How You Can Join the Movement to Create Loving Systems

All cities and localities can use the Loving Cities Framework to look holistically at their thermostat climate data and determine local successes and challenges in delivering a system of thermostat supports to help all children thrive. In each city and locality, a diverse set of stakeholders can come together around this data to discuss and develop priorities to build upon systems of support and ensure policies and practices deliver care, stability, commitment and capacity for all children.

Across the country, we see powerful examples of organizations and community members taking steps to provide systems of supports that give all children an opportunity to learn. While each city may identify their own priorities, there are four key things that all cities can do to strengthen their system of supports. These are outlined below along with promising models and approaches to learn and build from.

1. Increase Adoption of Models for Delivering a System of CARE to all Children and Families

To address childhood trauma and other mental and physical health needs, cities need to equip each and every public school to be a hub for assessing and meeting healthcare and other resource needs. Models like Communities in Schools and City Connects equip schools with staff and tools to provide a system for addressing individual student and family needs at scale. Communities in Schools has affiliates in 25 states and the District of Columbia, serving 1.5 million students in 2,300 schools. “CIS places a school support staff in each school who identifies challenges students face in class or at home and coordinates with community partners to bring outside resources inside schools – from immediate needs like food or clothing to more complex ones like counseling or emotional support.” The results of providing integrated students supports are dramatic: 91% of CIS-served seniors graduated or received a GED and 99% of students stayed in school. For more information on CIS’s model click here.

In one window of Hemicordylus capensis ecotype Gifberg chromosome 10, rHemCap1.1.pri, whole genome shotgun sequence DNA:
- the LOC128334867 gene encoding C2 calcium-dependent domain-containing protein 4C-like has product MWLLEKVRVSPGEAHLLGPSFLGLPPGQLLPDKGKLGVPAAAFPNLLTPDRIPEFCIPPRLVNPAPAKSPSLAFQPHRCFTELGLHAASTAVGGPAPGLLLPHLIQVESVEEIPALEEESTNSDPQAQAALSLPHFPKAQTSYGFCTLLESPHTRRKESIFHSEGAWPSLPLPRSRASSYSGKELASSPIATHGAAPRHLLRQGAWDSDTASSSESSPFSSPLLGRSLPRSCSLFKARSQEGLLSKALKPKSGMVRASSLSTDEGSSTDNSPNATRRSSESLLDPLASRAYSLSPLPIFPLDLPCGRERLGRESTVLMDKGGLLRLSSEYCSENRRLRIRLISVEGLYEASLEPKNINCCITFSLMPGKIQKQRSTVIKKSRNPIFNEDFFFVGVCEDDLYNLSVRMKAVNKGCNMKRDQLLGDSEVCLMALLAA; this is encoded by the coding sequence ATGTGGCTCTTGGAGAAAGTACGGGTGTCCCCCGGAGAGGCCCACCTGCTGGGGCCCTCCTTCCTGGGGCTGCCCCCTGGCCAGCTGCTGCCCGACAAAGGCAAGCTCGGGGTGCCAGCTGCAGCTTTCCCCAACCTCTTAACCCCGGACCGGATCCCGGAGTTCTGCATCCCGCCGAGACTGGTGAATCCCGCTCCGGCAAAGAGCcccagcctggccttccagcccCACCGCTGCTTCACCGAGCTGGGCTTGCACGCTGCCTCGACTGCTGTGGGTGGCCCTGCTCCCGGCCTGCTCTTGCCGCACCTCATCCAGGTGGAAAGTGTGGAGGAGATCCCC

City Connects has a similar approach being implemented across 79 sites in Boston, Springfield, and Brockton, MA; New York City; Dayton and Springfield, OH; Hartford, CT; and Minneapolis, MN. In addition to individual assessment and referrals to community providers, City Connects uses an advanced tracking system so they can continue to track student utilization of providers and individual progress. Longitudinal studies have shown that students are 50% less likely to drop out with City Connects support and demonstrate higher school readiness, standardized test scores, and higher grades on report cards. For more information on City Connects model click here.

In addition to school models that refer students to providers, School-Based Health Alliance is a network of local, state and national nonprofits working to “complement the work of school nurses by providing a readily accessible referral site for students who are without a medical home or in need of more comprehensive services such as primary, mental, oral, or vision health care. SBHA understands that healthcare for young people, no matter their zip code, is critical to giving them an equal opportunity to learn and grow, and that school-based health care is a powerful tool for reaching children who unjustly experience disparities in access and outcomes. As of 2013-14, there were “2,315 school-based health centers that served students and communities in 49 of 50 states and the District of Columbia, 20% growth since 2010-11.” SBHA and its state affiliates help schools establish and effectively run school-based health centers. For more information on SBHA affiliates, click here.

2. Elevate Policies and Practices That Integrate Communities and Schools to Increase Community STABILITY and Equitable Allocation of Community Resources

To address community and school segregation, we need to build mainstream understanding of the history of policies in the U.S. that created segregation and wealth inequity and come to terms with the damage those policies continue to have on communities today. In his book The Color of Law, Richard Rothstein recognizes that we as a society have largely “forgotten the history of how our government segregated America,” and schools widely teach curricula that has been white-washed, failing to educate the public on our history of oppression and de jure racial segregation. The lack of broad understanding of how we created opportunity gaps affects the ability to build political will around solutions that meet these root causes of inequity in outcomes, so shifting the narrative to raise consciousness is critical to the adoption of loving systems.

The Color of Law outlines several examples of affirming policies that could be adopted if there were greater political will to reverse the damage of past policies and supports rooted in racism. One key policy change communities can adopt is inclusionary zoning policy, which can “require housing developers to set aside a portion of the homes they build at below-market rates, and reserve the right for the public housing commission to purchase one-third of those units to operate as subsidized public housing.” Montgomery County, Maryland is a local example that has such policies in place, and the connection to improved educational outcomes is clear. “The program success is evidenced by the measurably higher achievement of low-income African American students who live and attend school in the county’s wealthiest suburbs.